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A group of former Wal-Mart Stores employees filed a lawsuit Tuesday against the retail giant in U.S. District Court, claiming they were wrongfully terminated from their jobs at Utah stores for stopping shoplifters and interfering with unruly customers.

Utahns Lori Poulsen, Shawn Ray, Gabriel Stewart, James Dallin, Derek Holt and Eric Hunter are suing the Bentonville, Ark.-based company for firing them and are seeking at least $75,000 in damages.

The lawsuit stems from incidents at three stores in which the employees took action against customers who were behaving violently.

Poulsen, Ray and Stewart were involved in a Jan. 13 incident at the Layton Walmart Supercenter, where they disarmed a man with a gun who tried to steal a laptop computer.

The thief, Trent Allen Longton, 25, was taken to an office, where he pulled out a gun, placed it on the side of his leg and cocked it.

Longton then stood behind assistant manager Stewart and grabbed his shoulder. Security workers Ray and Justin Richins each grabbed Longton by an arm and spun him around. Poulsen then took the gun away.

A week later, the four employees were fired due to "an inability to perform their jobs" and for violating company policy.

A Wal-Mart spokesman in February said the company bans employees from using force to interfere with shoplifters as a safety precaution for everyone.

"Like most companies, we have policies and procedures in place that are designed to ensure the safety of our asset-protection associates, store associates and our customers," said Dan Fogleman. "Nothing is more important than our ability to protect our customers' and associates' safety and well-being. We always want to avoid having a situation escalate that could result in someone getting hurt."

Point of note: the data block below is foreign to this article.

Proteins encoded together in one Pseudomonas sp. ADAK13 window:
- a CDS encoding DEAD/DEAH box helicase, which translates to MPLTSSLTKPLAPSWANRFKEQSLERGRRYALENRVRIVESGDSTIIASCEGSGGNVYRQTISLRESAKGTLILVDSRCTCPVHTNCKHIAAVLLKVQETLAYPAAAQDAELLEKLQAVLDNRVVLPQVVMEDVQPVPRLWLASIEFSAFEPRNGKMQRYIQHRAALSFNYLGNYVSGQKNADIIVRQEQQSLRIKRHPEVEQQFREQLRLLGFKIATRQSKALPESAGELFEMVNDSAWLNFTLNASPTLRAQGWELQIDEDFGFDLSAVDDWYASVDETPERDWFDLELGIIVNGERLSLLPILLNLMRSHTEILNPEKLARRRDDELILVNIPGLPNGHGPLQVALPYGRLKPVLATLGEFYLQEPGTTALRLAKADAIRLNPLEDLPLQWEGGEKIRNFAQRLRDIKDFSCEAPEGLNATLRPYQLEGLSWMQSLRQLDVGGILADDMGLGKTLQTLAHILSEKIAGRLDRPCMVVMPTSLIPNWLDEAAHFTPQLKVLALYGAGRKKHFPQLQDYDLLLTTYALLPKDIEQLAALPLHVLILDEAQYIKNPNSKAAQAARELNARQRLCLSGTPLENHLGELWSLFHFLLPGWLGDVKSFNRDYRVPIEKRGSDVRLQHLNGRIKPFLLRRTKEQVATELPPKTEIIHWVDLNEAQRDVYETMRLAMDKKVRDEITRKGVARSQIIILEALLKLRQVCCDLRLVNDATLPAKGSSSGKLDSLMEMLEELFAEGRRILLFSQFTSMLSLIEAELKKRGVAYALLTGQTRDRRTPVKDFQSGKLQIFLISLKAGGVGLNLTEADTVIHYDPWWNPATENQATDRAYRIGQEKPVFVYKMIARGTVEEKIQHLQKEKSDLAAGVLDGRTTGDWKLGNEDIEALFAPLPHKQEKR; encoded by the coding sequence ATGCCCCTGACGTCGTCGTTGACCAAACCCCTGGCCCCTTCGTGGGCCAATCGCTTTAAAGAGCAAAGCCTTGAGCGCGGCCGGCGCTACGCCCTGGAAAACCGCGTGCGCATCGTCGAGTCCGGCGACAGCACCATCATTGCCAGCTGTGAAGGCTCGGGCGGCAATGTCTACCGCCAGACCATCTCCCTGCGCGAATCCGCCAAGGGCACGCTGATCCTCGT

Longton later pleaded guilty in Farmington's 2nd District Court to second-degree felony robbery and class A misdemeanor unlawful possession of a dangerous weapon, but he has yet to be sentenced.

In Dallin's case, he saw a Walmart customer push a female employee from the back, grab her and start yelling obscenities on Nov. 26, according to the complaint.

Dallin, who had been told the employee had previously been abused by her spouse, separated the pair, then escorted the customer from the store, the complaint states. Dallin was fired for "gross misconduct" and violating Wal-Mart's workplace-violence policy.

In the case of Hunter and Holt, they stopped a shoplifter leaving a West Valley City store with a stolen black sweatsuit, rubber gloves and a flashlight on Dec. 24. The woman pulled out a knife and screamed, "I'm going to stab you," according to the complaint.

Holt and Hunter held her arms while another customer took the knife. The two employees were fired in January.

Wal-Mart denied the allegations in a response filed this week in federal court.

mrogers@sltrib.comTwitter: @mrogers_trib

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